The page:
To assist in this, the conveyors feeding undersized material from Lane's crushers are designed in a way to help the materials dry before entering the separator. Thus far, the results of using the Fisher air separator at John S. Lane & Son have been impressive, according to John S. Lane & Son.

“Up until now, about 15 percent of the product coming out of our crushers was a mixed undersized material that we deemed unusable and it went to the legacy pile,” Pfaff said. “With the addition of the Fisher separator in our spread, 85 percent of that unusable material is now usable, which dramatically decreases what is going to our legacy piles.”

“An additional benefit is that when time, weather and manpower permits, we are able to go back to the older sections of our legacy piles and recover 80 to 85 percent of the product in it as a sellable aggregate for asphalt production,” he added. “2016 was a very dry year in Massachusetts and it was ideal conditions for the use of the Fisher separator. We were able to achieve production levels of up to 120 tons per hour.”

John S. Lane & Son has been renting the unit for the past two years and this year, it will be purchasing it. The return on investment has proven to be substantial and the air separator also has proven to be economical to run, according to the company.

These machines do require some maintenance, however, and from time to time, the fans need to be replaced, depending upon the abrasiveness of the sand that John S. Lane & Son is processing.

“They are very affordable machines to operate,” Pfaff said. “When we do receive heavy rains and wet weather, we simply shut down the processing of the undersized materials and stockpile until the weather clears. We have a very good relationship working with EESSCO on this project. They are good business partners. We had worked with Christopher Salafia and Dick Vining in the past and we came into this project knowing that their support would be reliable.”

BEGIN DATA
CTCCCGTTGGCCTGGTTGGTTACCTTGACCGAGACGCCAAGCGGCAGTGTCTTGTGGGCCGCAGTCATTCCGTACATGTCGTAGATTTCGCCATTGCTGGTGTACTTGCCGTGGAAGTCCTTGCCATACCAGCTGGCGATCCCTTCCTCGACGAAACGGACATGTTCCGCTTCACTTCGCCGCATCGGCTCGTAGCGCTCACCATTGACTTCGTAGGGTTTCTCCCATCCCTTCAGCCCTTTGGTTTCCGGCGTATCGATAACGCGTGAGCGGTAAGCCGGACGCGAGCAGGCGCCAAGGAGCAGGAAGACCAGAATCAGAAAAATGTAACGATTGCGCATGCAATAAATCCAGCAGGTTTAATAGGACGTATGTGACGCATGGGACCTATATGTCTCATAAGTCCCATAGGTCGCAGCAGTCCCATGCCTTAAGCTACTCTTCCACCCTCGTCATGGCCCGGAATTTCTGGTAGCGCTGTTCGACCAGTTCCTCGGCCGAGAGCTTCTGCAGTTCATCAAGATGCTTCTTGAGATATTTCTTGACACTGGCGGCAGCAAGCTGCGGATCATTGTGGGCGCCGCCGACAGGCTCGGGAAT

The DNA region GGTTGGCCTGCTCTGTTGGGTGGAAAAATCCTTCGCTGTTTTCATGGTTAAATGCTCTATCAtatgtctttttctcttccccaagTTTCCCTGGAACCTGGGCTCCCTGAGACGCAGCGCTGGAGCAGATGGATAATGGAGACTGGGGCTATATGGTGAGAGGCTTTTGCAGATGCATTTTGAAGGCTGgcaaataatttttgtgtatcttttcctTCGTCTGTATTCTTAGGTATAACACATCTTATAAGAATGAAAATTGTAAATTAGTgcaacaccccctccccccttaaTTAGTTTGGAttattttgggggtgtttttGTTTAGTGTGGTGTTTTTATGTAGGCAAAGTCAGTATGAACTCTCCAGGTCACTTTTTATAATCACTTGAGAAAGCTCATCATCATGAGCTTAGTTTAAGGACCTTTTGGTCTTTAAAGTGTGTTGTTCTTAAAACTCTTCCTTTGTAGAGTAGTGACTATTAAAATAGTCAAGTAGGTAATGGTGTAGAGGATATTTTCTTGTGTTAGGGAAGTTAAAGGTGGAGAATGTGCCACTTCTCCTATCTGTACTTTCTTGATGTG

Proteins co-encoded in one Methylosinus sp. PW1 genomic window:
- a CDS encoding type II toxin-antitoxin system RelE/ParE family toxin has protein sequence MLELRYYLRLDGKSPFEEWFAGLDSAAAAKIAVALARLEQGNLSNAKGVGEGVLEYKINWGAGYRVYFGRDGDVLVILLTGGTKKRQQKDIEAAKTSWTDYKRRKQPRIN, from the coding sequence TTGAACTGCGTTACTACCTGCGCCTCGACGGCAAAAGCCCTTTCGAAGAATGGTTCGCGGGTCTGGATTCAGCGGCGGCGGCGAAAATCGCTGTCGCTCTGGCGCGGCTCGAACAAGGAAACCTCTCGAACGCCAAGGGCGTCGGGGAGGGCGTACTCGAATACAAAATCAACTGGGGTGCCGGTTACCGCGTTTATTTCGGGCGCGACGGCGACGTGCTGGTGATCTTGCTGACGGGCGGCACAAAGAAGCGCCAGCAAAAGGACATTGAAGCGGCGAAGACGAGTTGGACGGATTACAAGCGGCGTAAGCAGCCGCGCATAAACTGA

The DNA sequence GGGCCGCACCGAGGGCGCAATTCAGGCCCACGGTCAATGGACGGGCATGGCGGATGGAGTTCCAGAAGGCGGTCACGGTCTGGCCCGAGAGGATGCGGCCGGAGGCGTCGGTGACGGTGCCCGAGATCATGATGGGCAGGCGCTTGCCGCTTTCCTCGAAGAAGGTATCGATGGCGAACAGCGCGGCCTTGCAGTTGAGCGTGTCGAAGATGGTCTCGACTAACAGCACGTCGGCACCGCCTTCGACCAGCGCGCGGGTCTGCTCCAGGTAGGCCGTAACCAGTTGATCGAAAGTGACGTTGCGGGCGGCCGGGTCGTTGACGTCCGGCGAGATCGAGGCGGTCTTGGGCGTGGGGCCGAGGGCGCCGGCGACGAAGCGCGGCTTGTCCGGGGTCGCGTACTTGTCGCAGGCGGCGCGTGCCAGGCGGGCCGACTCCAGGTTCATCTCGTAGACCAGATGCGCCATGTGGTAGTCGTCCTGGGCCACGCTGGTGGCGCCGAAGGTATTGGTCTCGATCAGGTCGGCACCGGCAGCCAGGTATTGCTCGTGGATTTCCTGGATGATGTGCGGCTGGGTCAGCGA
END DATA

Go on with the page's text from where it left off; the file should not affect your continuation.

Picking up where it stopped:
Another benefit of the plant is its portability.

“We can easily transport this machine to our other facilities as needed,” Pfaff said. “It's as easy as leveling a piece of ground, blocking and leveling the separator, connecting the conveyors and electrical panel, and turn on the hydraulic system which lifts the separator into position.”

About John S. Lane & Son

John S. Lane & Son is one of the leading aggregate producers in New England and is headquartered in Westfield, Mass. It has five mining operations, including four quarries and one sand and gravel pit. These operations provide crushed stone, sand and gravel to major construction projects in western Connecticut and central and western Massachusetts. The company produces a wide variety of aggregate products, but its primary focus is aggregate for ready mix, concrete and asphalt production.

John S. Lane & Son, along with JSL Asphalt, a significant participant in the supply and installation of bituminous concrete for northern Connecticut who specializes in all aspects of asphalt placement, are both divisions of JSL Material.

JSL Materials Inc. has been in the construction materials industry since 1890. The company was founded through the pioneering efforts of John S. Lane, who was employed by the railway. Lane had the foresight to identify the need for aggregates to support the railroad tracks. From these beginnings, the company has grown to be a significant producer of aggregate and asphalt.

For more information, visit


Formed in 2001 by experts in the aggregate industry, EESSCO provides New England producers with equipment, parts and consulting. EESSCO represents major manufacturers of aggregate equipment and stocks parts in its facility in Hanson, Mass.

For more information, call 781/294-8888 or visit

About Fisher Industries

Fisher Industries serves all aspects of the aggregate processing industry — from the design and fabrication of aggregate equipment, to processing and end use of aggregate materials.

For more information, call 800/932-8740 or visit CEG